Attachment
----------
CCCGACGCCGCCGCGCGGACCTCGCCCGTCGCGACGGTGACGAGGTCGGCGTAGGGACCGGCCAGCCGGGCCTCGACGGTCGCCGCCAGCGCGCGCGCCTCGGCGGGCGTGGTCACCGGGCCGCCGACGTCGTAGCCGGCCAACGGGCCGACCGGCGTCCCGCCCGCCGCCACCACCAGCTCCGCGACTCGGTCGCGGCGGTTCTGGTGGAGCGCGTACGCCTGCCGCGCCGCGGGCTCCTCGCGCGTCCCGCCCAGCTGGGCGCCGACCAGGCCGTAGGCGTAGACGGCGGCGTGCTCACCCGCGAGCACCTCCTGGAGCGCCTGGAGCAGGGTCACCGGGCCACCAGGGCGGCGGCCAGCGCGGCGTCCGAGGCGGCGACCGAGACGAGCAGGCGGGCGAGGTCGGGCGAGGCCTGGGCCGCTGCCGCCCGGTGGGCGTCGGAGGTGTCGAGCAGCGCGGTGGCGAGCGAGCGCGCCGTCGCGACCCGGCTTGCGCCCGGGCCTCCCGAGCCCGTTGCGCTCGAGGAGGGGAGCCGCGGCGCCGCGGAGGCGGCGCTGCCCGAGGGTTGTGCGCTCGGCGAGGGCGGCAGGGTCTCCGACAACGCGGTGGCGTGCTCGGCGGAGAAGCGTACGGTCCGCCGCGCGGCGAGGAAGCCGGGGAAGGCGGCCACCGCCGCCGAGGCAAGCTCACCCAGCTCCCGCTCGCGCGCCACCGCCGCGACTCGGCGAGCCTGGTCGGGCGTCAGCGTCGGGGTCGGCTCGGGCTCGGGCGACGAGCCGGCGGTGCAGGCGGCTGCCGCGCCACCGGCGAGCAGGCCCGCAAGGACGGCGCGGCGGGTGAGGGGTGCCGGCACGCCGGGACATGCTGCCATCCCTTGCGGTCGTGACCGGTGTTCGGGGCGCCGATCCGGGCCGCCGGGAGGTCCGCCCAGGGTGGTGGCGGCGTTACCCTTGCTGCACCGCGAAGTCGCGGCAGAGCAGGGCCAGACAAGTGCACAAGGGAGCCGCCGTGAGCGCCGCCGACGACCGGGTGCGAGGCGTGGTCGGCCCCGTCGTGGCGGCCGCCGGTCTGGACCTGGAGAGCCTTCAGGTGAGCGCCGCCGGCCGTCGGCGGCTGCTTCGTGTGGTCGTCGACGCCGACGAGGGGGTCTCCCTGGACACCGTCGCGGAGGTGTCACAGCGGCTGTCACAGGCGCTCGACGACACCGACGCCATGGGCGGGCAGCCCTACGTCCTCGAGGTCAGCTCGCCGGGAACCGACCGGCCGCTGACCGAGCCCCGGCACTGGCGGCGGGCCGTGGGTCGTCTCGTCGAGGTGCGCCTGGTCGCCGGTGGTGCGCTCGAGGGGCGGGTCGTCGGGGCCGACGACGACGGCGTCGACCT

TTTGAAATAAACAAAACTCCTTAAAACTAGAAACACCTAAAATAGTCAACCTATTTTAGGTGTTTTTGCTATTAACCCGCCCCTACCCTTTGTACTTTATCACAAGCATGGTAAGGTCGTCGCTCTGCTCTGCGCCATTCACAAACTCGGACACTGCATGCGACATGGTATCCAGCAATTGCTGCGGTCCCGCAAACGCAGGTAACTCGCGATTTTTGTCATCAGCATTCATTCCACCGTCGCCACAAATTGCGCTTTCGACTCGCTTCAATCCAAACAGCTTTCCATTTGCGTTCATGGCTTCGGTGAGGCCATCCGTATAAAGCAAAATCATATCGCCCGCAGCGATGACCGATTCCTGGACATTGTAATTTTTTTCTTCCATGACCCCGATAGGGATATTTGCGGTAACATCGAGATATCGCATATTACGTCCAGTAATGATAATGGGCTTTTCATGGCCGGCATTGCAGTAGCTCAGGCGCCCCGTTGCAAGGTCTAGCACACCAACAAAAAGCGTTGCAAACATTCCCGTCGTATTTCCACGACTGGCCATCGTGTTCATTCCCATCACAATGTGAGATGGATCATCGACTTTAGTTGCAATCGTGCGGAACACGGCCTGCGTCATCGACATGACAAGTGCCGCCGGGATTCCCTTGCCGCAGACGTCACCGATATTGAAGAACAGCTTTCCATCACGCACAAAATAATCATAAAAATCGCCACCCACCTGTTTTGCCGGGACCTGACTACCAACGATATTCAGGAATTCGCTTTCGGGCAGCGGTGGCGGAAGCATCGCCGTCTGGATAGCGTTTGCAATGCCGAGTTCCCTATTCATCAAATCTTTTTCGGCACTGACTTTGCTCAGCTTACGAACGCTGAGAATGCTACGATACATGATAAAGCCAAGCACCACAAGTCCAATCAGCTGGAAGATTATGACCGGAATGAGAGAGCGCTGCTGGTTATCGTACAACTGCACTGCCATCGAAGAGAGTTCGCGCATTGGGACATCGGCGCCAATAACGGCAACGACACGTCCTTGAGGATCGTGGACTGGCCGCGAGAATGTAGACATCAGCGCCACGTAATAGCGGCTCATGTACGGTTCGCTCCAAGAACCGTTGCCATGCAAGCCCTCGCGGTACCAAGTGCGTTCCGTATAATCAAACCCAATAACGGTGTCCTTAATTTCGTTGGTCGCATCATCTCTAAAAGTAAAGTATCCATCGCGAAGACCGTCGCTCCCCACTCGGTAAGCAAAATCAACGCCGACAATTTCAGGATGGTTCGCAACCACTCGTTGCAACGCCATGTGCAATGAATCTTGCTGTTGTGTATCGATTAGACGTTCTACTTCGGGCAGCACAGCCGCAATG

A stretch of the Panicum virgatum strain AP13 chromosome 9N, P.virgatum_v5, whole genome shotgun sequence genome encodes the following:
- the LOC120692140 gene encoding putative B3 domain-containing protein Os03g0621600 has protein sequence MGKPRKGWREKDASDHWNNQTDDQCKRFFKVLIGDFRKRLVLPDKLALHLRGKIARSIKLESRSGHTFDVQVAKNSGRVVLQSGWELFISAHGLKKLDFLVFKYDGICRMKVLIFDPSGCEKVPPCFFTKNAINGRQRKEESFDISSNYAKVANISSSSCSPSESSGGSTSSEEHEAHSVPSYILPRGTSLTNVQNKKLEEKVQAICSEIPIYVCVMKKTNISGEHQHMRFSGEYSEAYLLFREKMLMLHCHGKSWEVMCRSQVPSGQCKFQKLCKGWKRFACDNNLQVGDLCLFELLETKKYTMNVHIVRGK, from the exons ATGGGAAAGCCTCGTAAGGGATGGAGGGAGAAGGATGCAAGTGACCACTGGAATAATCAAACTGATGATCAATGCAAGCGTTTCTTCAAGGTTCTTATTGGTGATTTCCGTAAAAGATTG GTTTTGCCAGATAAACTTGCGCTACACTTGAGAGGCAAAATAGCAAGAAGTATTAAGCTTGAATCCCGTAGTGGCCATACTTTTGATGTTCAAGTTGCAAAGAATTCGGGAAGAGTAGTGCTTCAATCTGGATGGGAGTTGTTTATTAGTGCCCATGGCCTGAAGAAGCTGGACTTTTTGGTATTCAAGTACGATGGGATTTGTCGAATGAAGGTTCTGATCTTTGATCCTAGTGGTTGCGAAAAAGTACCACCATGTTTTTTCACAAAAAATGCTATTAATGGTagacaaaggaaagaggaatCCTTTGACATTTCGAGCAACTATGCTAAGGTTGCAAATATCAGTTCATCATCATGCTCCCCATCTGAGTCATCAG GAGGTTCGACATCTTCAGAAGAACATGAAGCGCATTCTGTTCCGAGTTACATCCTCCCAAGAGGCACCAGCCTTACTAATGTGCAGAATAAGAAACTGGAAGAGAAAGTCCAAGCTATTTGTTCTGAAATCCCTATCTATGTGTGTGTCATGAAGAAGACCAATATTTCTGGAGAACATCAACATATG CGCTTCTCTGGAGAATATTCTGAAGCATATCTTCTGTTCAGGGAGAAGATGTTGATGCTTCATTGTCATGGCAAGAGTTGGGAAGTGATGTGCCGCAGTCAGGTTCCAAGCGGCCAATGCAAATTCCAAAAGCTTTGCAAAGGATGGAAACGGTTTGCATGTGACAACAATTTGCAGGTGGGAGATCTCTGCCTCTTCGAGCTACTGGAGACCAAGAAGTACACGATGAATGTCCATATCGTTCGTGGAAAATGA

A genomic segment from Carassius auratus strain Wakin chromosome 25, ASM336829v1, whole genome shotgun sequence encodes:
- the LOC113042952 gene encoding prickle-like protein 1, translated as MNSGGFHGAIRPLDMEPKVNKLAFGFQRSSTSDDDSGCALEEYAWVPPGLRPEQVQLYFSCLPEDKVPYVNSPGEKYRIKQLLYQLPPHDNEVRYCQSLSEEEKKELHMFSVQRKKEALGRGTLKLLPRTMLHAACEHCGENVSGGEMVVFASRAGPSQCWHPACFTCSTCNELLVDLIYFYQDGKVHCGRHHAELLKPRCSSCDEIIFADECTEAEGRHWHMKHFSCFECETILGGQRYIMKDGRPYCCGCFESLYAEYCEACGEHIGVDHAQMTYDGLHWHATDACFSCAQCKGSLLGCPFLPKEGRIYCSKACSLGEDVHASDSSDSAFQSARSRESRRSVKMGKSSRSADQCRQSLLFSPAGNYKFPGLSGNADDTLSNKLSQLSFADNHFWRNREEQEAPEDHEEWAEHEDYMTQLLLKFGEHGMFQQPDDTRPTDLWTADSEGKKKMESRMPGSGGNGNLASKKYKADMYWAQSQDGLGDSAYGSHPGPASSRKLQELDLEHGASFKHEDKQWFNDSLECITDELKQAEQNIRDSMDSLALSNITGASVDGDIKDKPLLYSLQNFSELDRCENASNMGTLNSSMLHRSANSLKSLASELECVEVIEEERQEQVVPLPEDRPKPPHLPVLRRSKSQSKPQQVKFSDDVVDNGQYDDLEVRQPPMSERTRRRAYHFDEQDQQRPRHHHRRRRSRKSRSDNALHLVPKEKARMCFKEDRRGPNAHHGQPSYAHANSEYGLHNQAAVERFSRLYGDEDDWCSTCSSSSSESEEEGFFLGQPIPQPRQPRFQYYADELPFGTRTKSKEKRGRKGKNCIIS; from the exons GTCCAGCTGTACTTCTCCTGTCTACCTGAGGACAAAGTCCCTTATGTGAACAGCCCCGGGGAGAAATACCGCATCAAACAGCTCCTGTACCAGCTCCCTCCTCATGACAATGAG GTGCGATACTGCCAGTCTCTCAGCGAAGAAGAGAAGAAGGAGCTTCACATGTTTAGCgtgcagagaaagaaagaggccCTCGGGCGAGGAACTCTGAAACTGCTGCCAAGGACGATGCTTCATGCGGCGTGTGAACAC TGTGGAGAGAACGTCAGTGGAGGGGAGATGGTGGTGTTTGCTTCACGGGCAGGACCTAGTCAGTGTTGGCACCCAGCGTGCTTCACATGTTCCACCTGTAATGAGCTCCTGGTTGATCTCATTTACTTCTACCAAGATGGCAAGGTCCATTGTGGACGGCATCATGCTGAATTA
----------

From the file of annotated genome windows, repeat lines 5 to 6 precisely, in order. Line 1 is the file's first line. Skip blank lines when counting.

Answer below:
A genomic segment from Carassius auratus strain Wakin chromosome 25, ASM336829v1, whole genome shotgun sequence encodes:
- the LOC113042952 gene encoding prickle-like protein 1, translated as MNSGGFHGAIRPLDMEPKVNKLAFGFQRSSTSDDDSGCALEEYAWVPPGLRPEQVQLYFSCLPEDKVPYVNSPGEKYRIKQLLYQLPPHDNEVRYCQSLSEEEKKELHMFSVQRKKEALGRGTLKLLPRTMLHAACEHCGENVSGGEMVVFASRAGPSQCWHPACFTCSTCNELLVDLIYFYQDGKVHCGRHHAELLKPRCSSCDEIIFADECTEAEGRHWHMKHFSCFECETILGGQRYIMKDGRPYCCGCFESLYAEYCEACGEHIGVDHAQMTYDGLHWHATDACFSCAQCKGSLLGCPFLPKEGRIYCSKACSLGEDVHASDSSDSAFQSARSRESRRSVKMGKSSRSADQCRQSLLFSPAGNYKFPGLSGNADDTLSNKLSQLSFADNHFWRNREEQEAPEDHEEWAEHEDYMTQLLLKFGEHGMFQQPDDTRPTDLWTADSEGKKKMESRMPGSGGNGNLASKKYKADMYWAQSQDGLGDSAYGSHPGPASSRKLQELDLEHGASFKHEDKQWFNDSLECITDELKQAEQNIRDSMDSLALSNITGASVDGDIKDKPLLYSLQNFSELDRCENASNMGTLNSSMLHRSANSLKSLASELECVEVIEEERQEQVVPLPEDRPKPPHLPVLRRSKSQSKPQQVKFSDDVVDNGQYDDLEVRQPPMSERTRRRAYHFDEQDQQRPRHHHRRRRSRKSRSDNALHLVPKEKARMCFKEDRRGPNAHHGQPSYAHANSEYGLHNQAAVERFSRLYGDEDDWCSTCSSSSSESEEEGFFLGQPIPQPRQPRFQYYADELPFGTRTKSKEKRGRKGKNCIIS; from the exons GTCCAGCTGTACTTCTCCTGTCTACCTGAGGACAAAGTCCCTTATGTGAACAGCCCCGGGGAGAAATACCGCATCAAACAGCTCCTGTACCAGCTCCCTCCTCATGACAATGAG GTGCGATACTGCCAGTCTCTCAGCGAAGAAGAGAAGAAGGAGCTTCACATGTTTAGCgtgcagagaaagaaagaggccCTCGGGCGAGGAACTCTGAAACTGCTGCCAAGGACGATGCTTCATGCGGCGTGTGAACAC TGTGGAGAGAACGTCAGTGGAGGGGAGATGGTGGTGTTTGCTTCACGGGCAGGACCTAGTCAGTGTTGGCACCCAGCGTGCTTCACATGTTCCACCTGTAATGAGCTCCTGGTTGATCTCATTTACTTCTACCAAGATGGCAAGGTCCATTGTGGACGGCATCATGCTGAATTA